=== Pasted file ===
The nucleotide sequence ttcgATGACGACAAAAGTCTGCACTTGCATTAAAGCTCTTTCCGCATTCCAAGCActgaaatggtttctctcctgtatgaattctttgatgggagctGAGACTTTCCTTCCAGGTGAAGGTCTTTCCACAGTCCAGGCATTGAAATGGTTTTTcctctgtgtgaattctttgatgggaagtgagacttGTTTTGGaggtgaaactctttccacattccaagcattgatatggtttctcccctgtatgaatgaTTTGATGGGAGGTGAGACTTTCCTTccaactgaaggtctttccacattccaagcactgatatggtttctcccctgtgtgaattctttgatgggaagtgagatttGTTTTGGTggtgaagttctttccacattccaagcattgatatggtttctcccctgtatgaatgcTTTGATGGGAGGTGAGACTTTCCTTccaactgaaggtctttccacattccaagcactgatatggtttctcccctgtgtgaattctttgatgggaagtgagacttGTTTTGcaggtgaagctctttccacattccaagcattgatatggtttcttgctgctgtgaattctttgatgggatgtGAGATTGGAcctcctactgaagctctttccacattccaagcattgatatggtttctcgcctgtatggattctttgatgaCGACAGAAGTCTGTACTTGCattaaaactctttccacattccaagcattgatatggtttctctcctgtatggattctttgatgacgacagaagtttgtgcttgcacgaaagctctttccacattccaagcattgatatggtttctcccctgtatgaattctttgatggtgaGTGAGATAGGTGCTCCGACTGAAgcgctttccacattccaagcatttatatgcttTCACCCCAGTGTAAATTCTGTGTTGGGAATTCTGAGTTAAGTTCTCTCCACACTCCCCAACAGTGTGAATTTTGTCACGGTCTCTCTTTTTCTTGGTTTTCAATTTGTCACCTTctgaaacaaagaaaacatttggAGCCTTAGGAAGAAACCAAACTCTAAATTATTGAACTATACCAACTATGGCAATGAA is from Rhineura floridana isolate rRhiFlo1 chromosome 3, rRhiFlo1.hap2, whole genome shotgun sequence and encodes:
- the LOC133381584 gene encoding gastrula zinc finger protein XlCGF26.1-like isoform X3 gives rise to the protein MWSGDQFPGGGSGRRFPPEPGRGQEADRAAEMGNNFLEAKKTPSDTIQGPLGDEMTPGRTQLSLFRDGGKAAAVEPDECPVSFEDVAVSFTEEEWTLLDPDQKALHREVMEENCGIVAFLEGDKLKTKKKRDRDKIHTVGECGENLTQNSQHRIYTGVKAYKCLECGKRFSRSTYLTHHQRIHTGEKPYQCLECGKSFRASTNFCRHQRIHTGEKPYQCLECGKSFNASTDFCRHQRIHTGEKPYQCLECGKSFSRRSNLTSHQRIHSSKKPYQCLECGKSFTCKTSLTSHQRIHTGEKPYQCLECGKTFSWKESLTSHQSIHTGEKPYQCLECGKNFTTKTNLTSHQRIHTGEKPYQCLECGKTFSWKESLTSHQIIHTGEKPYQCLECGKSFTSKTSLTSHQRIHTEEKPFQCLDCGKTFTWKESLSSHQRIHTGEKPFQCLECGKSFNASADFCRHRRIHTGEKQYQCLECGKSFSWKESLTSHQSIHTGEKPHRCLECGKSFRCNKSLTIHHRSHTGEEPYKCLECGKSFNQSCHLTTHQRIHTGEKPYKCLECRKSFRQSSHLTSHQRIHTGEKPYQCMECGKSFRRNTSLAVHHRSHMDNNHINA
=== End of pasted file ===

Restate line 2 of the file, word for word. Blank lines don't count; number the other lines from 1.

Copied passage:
- the LOC133381584 gene encoding gastrula zinc finger protein XlCGF26.1-like isoform X3 gives rise to the protein MWSGDQFPGGGSGRRFPPEPGRGQEADRAAEMGNNFLEAKKTPSDTIQGPLGDEMTPGRTQLSLFRDGGKAAAVEPDECPVSFEDVAVSFTEEEWTLLDPDQKALHREVMEENCGIVAFLEGDKLKTKKKRDRDKIHTVGECGENLTQNSQHRIYTGVKAYKCLECGKRFSRSTYLTHHQRIHTGEKPYQCLECGKSFRASTNFCRHQRIHTGEKPYQCLECGKSFNASTDFCRHQRIHTGEKPYQCLECGKSFSRRSNLTSHQRIHSSKKPYQCLECGKSFTCKTSLTSHQRIHTGEKPYQCLECGKTFSWKESLTSHQSIHTGEKPYQCLECGKNFTTKTNLTSHQRIHTGEKPYQCLECGKTFSWKESLTSHQIIHTGEKPYQCLECGKSFTSKTSLTSHQRIHTEEKPFQCLDCGKTFTWKESLSSHQRIHTGEKPFQCLECGKSFNASADFCRHRRIHTGEKQYQCLECGKSFSWKESLTSHQSIHTGEKPHRCLECGKSFRCNKSLTIHHRSHTGEEPYKCLECGKSFNQSCHLTTHQRIHTGEKPYKCLECRKSFRQSSHLTSHQRIHTGEKPYQCMECGKSFRRNTSLAVHHRSHMDNNHINA